In case you hadn't heard, you never want to "wrassle with a pig." Why? Because both of you get dirty, but only the pig likes it.
Pig wrestling was the subject of a Senate committee staff report released in mid-October. It was called "Investigation of Jack Abramoff's Use of Tax-Exempt Organizations," and it wasn't pretty. The Democratic staff of the Senate Finance Committee spent more than 600 pages describing in excruciating detail how five non-profits allowed themselves to be used as extensions of for-profit lobbying organizations. It was high-profile pig wrestling at its finest (or worst), and in the end the slime was so thick you couldn't tell who was the pig. Actually, by the time you finished reading, you had to conclude all the players were pigs, even if some of them had not been before they started.
Many of the 600-plus pages were copies of e-mails between Abramoff and various tax-exempt organization officials. After reading just a few such exchanges, the method and pattern of influence peddling becomes abundantly clear. Even for the politically sophisticated lobbying types--the honest ones--the report's ick factor is high. That's what makes it so credible.
Specifically, the report determined that several tax-exempt organizations helped to hide the sources of funds used for lobbying; took money to write newspaper columns favorable to Abramoff's clients; took money to introduce his clients to government officials; and acted as front organizations for congressional trips paid for by Abramoff's clients. The report then observed that such activities amounted to profit-seeking and private benefit behavior inconsistent with the organizations' tax-exemptions. The report's most disquieting conclusion was that by virtue of those tax exemptions, all U.S. taxpayers were effectively subsidizing Abramoff's lobbying activities, which in turn meant the tax-exempt organizations "appear to have perpetrated a fraud on other taxpayers." That means you and me.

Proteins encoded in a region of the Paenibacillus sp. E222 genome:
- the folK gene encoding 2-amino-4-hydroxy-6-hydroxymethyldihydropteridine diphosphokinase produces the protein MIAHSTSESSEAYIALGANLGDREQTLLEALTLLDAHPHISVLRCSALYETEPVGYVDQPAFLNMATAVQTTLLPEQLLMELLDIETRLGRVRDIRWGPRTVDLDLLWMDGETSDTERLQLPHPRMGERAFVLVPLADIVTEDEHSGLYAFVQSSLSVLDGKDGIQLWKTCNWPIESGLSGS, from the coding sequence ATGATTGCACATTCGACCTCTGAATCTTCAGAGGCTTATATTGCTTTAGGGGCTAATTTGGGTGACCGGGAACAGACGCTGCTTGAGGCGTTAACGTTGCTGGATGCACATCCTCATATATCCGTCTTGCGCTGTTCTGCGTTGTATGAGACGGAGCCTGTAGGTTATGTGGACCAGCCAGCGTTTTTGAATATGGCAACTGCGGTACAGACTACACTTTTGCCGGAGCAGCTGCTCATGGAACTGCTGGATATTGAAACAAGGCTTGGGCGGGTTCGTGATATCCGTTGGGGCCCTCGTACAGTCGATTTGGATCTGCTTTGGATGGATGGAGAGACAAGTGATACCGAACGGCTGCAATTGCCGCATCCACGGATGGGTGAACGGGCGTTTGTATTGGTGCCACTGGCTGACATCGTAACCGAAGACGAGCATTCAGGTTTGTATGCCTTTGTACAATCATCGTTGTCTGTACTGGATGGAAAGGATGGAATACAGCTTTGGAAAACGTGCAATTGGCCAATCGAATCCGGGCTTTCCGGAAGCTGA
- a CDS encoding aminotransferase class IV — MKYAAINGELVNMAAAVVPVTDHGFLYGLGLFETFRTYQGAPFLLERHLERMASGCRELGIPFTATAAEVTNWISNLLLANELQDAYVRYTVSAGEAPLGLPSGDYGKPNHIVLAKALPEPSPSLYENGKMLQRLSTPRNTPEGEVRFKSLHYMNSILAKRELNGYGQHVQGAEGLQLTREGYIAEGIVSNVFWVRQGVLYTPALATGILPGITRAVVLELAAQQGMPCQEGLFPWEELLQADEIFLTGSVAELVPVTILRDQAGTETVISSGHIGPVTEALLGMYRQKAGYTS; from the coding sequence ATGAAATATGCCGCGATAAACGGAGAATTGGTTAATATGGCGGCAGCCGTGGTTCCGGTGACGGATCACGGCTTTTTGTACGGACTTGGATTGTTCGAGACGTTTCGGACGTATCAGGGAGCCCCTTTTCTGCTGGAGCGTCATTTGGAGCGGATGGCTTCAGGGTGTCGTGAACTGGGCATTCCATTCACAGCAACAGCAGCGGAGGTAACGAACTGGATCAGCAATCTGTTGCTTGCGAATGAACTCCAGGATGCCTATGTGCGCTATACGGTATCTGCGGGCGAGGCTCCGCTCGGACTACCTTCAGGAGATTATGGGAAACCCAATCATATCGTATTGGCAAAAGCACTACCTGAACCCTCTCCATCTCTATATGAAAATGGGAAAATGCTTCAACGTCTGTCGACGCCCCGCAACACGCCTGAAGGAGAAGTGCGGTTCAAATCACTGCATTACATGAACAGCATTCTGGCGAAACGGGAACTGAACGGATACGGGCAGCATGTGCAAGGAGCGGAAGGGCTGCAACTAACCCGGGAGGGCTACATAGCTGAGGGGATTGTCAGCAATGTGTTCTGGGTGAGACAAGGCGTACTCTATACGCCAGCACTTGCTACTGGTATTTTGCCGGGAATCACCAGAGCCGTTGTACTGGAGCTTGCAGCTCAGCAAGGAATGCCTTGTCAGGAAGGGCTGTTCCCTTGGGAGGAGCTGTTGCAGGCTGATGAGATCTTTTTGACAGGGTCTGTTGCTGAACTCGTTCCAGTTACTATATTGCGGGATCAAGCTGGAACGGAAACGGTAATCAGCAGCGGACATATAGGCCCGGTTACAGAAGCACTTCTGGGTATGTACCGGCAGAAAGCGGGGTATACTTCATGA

Many ideas flow from this report. An obvious one is that the tax-exempt organizations tied up with Abramoff should have their exempt status revoked. In light of the time and money some of them spent serving his clients, it should be easy to show that such efforts constituted a substantial activity, thereby disqualifying them from exempt status. Another idea is to investigate whether by doing Abramoff's bidding the tax-exempts conferred either private inurement or private benefit on anyone. Still another idea is to tax the income from lobbying and public relations work done at Abramoff's behest as income "unrelated to the exempt purpose" of the organization--as it most certainly was.
And one more idea: Abramoff's business clients probably deducted their payments to the non-profits associated with him as business expenses. There should be further investigation on this point because payments to charities and social welfare organizations for lobbying activities may not be deducted as a business expense.
The report offered up other ideas. An especially intriguing one involved new rules for public charities (i.e., Sec. 501(c)(3) organizations) that a member of Congress founded or controlled. The long and short of this one is that all contributions to a congressman's own charity should be regularly and publicly disclosed. At the moment, no charity has to make such disclosures, which is why Abramoff began dealing with the tax-exempt non-profits in the first place.
Some observers think a mere disclosure requirement for charities run by senators and congressmen does not go far enough. They agree with law professor Frances R. Hill of the University of Miami that the guiding principle should be: a politician's only relationship with a charity should be as a contributor.
In the end, the Senate committee's staff report packed a wallop that might lead to reform. Think of these ideas as taking away the pigs' incentives to wrestle with the tax-exempts. Without the wrasslin' there's no dirt.
Bruce Collins is the general counsel of
C-SPAN, based in Washington, D.C.